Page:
During the last year, according to an article in the Birmingham Mail, 51 people underwent electro convulsive therapy (ECT) in Birmingham and Solihull. Twenty-two of them were detained patients.
ECT in Birmingham is given at the Oleaster centre, one of the new units named after shrubs which replaced the Queen Elizabeth Psychiatric Hospital. Birmingham has in the past been a heavy user of ECT. An article by Peter Bentham in the Journal of Clinical Governance in the 1990s remarked on the high use of ECT in Birmingham. The website of the Birmingham and Solihull Mental Health NHS Foundation Trust (BSMHFT) website says they have a catchment population of 1.2 million, so this figure of 51 would suggest that their use of ECT is no longer particularly high.
I searched the BSMHFT website to see if they had any information about ECT. The search came up with one match but didn’t tell me what it was. I looked in one or two likely places but couldn’t find anything. The leaflet entitled “Inpatient and outpatient services and your care” makes no mention of ECT although it contains a long list of questions to ask about medication. A brief page on depression says it is one of the most easily treated mental health problems but doesn’t say what with.
Older statistics from the Department of Health on ECT use in the Birmingham area show that there has been a major reduction in the past 21 years. Statistics for the year ending March 1991 showed approximately 600 people undergoing the treatment. It is impossible to say exactly how many, as the statistics count individual treatments – 3,880 in Birmingham and Solihull – not courses, but with an average of 6 to 7 treatments in a course that gives something in the region of 600 courses and slightly fewer people as some people undergo more than one course in a year. So there has been a reduction of about 90 per cent in ECT use in Birmingham over the past two decades.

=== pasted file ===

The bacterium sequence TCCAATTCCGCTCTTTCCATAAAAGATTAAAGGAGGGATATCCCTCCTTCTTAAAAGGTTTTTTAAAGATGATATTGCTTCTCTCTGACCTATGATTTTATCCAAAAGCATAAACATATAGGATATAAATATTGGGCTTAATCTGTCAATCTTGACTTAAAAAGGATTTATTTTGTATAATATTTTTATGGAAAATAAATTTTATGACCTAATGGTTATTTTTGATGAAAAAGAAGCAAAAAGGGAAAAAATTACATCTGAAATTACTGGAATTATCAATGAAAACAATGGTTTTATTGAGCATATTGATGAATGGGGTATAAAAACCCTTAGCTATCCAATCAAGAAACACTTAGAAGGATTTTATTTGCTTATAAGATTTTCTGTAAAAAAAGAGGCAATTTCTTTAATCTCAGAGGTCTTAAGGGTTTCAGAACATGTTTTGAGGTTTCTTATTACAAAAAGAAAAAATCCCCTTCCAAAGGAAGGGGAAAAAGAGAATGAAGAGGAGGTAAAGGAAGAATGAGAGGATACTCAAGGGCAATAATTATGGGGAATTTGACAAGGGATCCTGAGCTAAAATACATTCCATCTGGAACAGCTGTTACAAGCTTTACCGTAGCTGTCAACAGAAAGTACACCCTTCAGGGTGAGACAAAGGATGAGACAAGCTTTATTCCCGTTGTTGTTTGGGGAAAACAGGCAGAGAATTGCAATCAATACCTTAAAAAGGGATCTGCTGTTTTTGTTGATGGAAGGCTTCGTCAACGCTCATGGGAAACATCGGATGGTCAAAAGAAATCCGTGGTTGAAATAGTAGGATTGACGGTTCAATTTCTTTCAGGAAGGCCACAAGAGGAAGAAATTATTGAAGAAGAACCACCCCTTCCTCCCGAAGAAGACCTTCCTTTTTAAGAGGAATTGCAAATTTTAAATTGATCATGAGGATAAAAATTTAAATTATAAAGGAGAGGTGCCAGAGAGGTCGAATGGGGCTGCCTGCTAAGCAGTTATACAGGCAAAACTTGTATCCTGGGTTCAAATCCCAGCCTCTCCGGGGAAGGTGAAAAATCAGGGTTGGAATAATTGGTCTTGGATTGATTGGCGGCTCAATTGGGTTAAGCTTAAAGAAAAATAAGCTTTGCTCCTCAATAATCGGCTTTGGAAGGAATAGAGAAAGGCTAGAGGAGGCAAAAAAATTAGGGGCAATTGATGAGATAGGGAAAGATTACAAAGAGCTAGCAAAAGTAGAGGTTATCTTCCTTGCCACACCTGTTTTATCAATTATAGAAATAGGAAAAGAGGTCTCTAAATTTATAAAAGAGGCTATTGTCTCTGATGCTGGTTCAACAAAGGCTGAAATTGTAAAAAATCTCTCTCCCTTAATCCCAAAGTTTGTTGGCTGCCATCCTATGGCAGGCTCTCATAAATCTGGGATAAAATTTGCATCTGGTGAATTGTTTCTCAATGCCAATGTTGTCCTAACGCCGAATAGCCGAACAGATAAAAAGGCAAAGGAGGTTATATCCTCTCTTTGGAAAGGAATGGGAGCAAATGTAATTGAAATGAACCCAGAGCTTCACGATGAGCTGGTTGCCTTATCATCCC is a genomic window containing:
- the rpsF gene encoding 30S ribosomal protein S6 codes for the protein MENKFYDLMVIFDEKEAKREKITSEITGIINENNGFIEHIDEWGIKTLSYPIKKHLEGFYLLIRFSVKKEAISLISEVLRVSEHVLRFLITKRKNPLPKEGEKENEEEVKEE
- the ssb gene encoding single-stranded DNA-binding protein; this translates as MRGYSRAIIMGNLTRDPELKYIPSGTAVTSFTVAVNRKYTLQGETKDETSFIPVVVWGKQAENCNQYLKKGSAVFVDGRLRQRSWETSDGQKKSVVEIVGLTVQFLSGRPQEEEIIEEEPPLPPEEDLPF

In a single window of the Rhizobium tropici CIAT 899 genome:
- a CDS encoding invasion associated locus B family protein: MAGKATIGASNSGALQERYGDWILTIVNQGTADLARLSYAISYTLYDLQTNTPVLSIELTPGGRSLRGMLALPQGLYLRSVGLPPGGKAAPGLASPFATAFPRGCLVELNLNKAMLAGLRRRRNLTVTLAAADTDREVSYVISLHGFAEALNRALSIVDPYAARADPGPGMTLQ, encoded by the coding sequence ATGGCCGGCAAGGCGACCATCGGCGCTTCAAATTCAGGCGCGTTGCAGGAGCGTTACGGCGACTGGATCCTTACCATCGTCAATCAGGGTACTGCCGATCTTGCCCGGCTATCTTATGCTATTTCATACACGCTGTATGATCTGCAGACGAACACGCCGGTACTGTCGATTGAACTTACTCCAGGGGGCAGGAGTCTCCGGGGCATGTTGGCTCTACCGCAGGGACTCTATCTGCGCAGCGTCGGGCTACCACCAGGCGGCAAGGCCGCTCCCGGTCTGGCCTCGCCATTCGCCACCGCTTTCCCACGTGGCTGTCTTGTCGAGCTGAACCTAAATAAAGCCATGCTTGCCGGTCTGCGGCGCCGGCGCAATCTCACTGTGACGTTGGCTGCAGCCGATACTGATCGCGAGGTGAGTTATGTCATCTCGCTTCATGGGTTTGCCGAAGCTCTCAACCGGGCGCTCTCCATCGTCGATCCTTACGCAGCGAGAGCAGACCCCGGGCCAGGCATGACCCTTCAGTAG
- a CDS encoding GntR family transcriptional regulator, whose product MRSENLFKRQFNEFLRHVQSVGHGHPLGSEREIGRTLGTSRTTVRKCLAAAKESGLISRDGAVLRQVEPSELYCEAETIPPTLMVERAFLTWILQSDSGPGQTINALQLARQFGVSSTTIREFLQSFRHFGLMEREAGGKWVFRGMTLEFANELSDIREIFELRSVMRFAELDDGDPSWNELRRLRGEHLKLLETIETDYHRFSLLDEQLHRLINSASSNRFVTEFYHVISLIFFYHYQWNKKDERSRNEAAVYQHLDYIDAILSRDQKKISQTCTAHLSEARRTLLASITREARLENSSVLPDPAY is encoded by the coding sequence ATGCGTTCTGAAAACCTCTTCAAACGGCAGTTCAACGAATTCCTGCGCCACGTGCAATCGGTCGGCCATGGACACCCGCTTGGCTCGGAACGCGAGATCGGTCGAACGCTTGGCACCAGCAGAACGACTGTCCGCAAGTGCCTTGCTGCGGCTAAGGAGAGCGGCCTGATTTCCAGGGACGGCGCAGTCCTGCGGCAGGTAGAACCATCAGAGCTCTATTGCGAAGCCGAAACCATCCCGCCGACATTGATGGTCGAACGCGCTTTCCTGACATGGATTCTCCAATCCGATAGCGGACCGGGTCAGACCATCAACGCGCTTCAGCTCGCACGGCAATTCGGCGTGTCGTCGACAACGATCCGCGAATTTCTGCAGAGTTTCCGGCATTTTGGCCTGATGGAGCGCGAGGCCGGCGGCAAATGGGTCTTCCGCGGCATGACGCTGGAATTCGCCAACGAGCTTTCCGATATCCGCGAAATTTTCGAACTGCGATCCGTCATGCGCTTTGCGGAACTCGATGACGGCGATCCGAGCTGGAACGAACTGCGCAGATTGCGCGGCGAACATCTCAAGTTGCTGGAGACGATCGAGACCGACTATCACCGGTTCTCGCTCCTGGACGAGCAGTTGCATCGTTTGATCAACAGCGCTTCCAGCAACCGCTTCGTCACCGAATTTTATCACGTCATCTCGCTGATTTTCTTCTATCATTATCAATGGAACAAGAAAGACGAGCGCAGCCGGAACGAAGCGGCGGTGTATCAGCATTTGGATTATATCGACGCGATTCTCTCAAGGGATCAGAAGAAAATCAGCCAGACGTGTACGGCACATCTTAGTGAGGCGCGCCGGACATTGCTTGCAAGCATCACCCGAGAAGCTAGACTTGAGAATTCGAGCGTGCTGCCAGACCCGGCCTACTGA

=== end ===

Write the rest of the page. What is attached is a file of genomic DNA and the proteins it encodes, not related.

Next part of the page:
Detained patients accounted for more than 40 per cent of those treated with ECT in the Birmingham and Solihull area last year. The Birmingham Mail article didn’t say how many of these patients consented to treatment, but the majority of detained patients who receive ECT are treated without their consent. In 2008/09 Birmingham and Solihull Mental Health NHS Trust made 50 requests for a psychiatrist from the Care Quality Commission to authorise ECT for detained, non-consenting patients which would suggest a higher use of ECT on detained patients at that time than last year. Over England as a whole a survey published in The Psychiatrist found that in 2006 thirty per cent of ECT patients were detained. The actual numbers of detained patients undergoing ECT have remained relatively stable since the introduction of the Mental Health Act 1983 – they form an increasing proportion of those treated with ECT as the numbers of consenting patients decline.
The situation in which a psychiatrist and patient agree on ECT is becoming increasingly rare. At the moment detained patients, most of whom are non-consenting, are still in the minority. Will they soon be in the majority? Will ECT eventually become a treatment that is only given to people who can’t say no – or yes? Trends can always be reversed, but at the moment it looks as if this is at least a possibility. And yet it is something that has attracted very little attention from psychiatrists – the rising proportion of detained patients receiving ECT is simply noted, but explanations are not sought nor implications considered.